Huawei takes the US FCC to court

The US telecoms regulator has moved to block federal funds being spent with Huawei and the Chinese kit vendor reckons that’s unlawful.

Scott Bicheno

December 5, 2019

2 Min Read
Legal gavel and smartphone

The US telecoms regulator has moved to block federal funds being spent with Huawei and the Chinese kit vendor reckons that’s unlawful.

Huawei has filed a petition with the US Court of Appeals, requesting it to find the FCC move unlawful because it failed to follow basic due process. In free and open societies due process is a vital concept to protect private individuals and organisations from an oppressive state. It should ensure that everyone gets the same treatment under the law and prescribe the legal process that ideally should feature evidence of alleged crimes at some stage.

Huawei’s assertion is that the FCC has taken this action against it unilaterally and without any due process. Furthermore Huawei continues to insist that the US has yet to present any concrete evidence of the security threat it’s accused of posing. Since that security threat is the stated reason behind the FCC banning any federal funds being spent with Huawei, that’s another reason why it reckons the move is unlawful.

“The FCC claims that Huawei is a security threat, but the FCC chairman, Ajit Pai, has not provided any evidence,” said Huawei’s Chief Legal Officer, Dr. Song Liuping, at a press conference. “This is a common trend in Washington these days. ‘Huawei is a Chinese company’, that’s his only excuse. He has tried to spread fear about Huawei. He uses words like ‘backdoors’ to scare people. But they offer no proof.”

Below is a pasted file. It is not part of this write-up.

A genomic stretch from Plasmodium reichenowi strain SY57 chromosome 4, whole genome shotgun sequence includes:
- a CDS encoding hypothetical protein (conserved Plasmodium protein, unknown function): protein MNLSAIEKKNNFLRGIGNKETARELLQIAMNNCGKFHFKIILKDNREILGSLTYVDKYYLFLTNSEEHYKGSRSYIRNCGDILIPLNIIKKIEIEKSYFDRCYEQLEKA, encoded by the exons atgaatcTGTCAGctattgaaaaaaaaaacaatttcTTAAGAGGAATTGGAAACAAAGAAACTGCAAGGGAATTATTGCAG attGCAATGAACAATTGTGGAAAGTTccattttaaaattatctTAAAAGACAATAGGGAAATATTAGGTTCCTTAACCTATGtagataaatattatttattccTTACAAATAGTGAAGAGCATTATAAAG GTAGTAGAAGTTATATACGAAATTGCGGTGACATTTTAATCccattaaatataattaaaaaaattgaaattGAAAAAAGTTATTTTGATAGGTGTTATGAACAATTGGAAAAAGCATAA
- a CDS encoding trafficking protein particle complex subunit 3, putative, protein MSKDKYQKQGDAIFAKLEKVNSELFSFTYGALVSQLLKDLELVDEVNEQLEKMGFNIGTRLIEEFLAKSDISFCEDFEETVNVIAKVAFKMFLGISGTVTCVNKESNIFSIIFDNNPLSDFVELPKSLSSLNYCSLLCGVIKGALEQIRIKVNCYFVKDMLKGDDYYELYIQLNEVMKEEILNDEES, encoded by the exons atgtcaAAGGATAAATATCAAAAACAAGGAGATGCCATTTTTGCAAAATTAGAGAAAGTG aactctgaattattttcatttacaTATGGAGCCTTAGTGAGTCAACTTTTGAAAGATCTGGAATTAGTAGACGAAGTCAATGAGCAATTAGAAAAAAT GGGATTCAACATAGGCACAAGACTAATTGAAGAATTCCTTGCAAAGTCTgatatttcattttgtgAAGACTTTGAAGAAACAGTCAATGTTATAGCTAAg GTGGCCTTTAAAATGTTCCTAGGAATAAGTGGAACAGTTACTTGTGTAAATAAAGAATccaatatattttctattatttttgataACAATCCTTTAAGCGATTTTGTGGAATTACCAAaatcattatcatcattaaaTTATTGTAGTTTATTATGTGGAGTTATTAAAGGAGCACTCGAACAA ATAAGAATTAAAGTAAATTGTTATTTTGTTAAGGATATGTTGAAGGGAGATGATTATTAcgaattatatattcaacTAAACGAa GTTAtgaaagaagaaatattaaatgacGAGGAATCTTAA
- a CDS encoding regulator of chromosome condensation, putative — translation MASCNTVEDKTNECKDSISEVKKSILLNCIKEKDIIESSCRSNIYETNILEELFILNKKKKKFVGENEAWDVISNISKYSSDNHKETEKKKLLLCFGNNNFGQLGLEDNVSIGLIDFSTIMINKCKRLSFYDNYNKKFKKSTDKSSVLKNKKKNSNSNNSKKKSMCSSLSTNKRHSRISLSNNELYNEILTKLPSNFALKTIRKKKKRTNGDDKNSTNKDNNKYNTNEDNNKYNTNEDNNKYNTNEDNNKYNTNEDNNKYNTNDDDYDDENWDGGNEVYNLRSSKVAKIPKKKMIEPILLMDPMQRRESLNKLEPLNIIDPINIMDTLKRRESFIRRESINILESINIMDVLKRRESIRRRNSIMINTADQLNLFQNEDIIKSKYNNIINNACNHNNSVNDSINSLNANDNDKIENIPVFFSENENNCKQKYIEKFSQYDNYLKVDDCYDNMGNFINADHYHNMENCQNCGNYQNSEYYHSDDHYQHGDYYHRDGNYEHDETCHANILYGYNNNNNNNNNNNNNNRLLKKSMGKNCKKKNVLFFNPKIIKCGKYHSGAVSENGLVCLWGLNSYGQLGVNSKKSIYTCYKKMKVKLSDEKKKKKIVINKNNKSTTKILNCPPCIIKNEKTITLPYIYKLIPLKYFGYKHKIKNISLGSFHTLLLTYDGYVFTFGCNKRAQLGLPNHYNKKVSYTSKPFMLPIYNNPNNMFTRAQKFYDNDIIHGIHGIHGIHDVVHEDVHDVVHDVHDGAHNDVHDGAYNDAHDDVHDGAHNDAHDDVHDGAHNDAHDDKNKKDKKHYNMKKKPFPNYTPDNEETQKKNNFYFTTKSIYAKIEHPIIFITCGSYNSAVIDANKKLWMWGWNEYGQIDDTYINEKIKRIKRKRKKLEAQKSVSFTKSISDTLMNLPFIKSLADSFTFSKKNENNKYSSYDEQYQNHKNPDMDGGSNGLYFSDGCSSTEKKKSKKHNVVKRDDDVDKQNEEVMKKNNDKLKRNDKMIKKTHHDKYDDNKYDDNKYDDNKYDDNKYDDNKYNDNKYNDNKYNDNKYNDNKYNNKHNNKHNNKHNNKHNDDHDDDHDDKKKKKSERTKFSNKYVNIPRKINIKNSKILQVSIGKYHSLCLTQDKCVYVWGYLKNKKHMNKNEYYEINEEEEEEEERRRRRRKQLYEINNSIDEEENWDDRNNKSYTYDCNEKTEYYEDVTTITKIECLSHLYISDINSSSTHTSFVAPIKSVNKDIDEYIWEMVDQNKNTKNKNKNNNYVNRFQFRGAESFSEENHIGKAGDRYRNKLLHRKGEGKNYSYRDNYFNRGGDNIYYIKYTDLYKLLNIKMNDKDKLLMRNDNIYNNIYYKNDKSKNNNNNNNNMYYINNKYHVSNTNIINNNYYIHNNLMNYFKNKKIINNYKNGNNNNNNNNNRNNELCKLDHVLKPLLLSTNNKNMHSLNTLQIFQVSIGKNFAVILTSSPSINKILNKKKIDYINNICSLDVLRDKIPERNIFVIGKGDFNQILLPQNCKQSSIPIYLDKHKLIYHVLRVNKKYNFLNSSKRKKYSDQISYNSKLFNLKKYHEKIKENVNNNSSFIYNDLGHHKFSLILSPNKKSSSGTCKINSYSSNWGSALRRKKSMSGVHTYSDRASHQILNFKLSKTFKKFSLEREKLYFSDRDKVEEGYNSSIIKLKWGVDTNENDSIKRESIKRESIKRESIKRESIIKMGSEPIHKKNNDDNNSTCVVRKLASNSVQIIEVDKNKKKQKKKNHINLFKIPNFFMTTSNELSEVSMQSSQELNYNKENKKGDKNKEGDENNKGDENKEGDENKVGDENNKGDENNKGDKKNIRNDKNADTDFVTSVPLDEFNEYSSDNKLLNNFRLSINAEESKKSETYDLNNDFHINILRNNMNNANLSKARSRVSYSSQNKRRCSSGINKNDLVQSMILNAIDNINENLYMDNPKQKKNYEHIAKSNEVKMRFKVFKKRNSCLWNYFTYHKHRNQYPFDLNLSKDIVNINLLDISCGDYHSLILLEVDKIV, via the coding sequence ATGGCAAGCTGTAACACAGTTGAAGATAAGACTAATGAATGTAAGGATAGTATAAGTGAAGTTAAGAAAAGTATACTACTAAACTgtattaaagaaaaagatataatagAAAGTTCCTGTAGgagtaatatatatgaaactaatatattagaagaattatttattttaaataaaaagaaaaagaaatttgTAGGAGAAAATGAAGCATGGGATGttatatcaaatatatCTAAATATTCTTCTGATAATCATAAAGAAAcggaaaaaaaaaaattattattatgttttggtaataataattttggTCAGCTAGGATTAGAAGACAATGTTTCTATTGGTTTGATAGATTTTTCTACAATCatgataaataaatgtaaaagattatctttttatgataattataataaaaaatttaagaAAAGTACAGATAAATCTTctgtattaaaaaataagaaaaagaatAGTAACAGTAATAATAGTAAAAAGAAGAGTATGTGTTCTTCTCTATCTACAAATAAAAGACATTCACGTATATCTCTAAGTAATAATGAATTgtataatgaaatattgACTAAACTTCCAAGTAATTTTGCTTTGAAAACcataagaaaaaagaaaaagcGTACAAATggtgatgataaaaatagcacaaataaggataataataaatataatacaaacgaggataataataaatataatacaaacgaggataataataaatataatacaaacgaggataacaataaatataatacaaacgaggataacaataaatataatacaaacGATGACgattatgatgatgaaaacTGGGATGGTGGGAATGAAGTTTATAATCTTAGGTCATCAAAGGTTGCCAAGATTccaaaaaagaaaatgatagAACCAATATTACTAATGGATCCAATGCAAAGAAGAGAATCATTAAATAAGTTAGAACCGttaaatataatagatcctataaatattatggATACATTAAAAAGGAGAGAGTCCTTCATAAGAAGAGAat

He went on to say how much Huawei wants to help the US with rural connectivity and how harmful to rural Americans actions like this are. He noted that Ericsson and Nokia manufacture kit in China too and even quoted Bill Gates’ criticism of a blanket suspicion of everything that comes from China. Finally he reasserted Huawei’s position that all this US aggro is to do with politics rather than security.

There does seem to have been a suspension of due process when it comes to Huawei having been found guilty as charged without evidence, trial, etc. It’s also hard to avoid the conclusion that Huawei has become a bargaining chip in the broader geopolitical tussle between the US and China. The US likes to think of itself as the land of the free, but due process is an essential prerequisite to freedom and shouldn’t be suspended for any reason.

About the Author(s)

Scott Bicheno

As the Editorial Director of, Scott oversees all editorial activity on the site and also manages the Intelligence arm, which focuses on analysis and bespoke content.
Scott has been covering the mobile phone and broader technology industries for over ten years. Prior to Scott was the primary smartphone specialist at industry analyst Strategy Analytics’. Before that Scott was a technology journalist, covering the PC and telecoms sectors from a business perspective.
Follow him @scottbicheno

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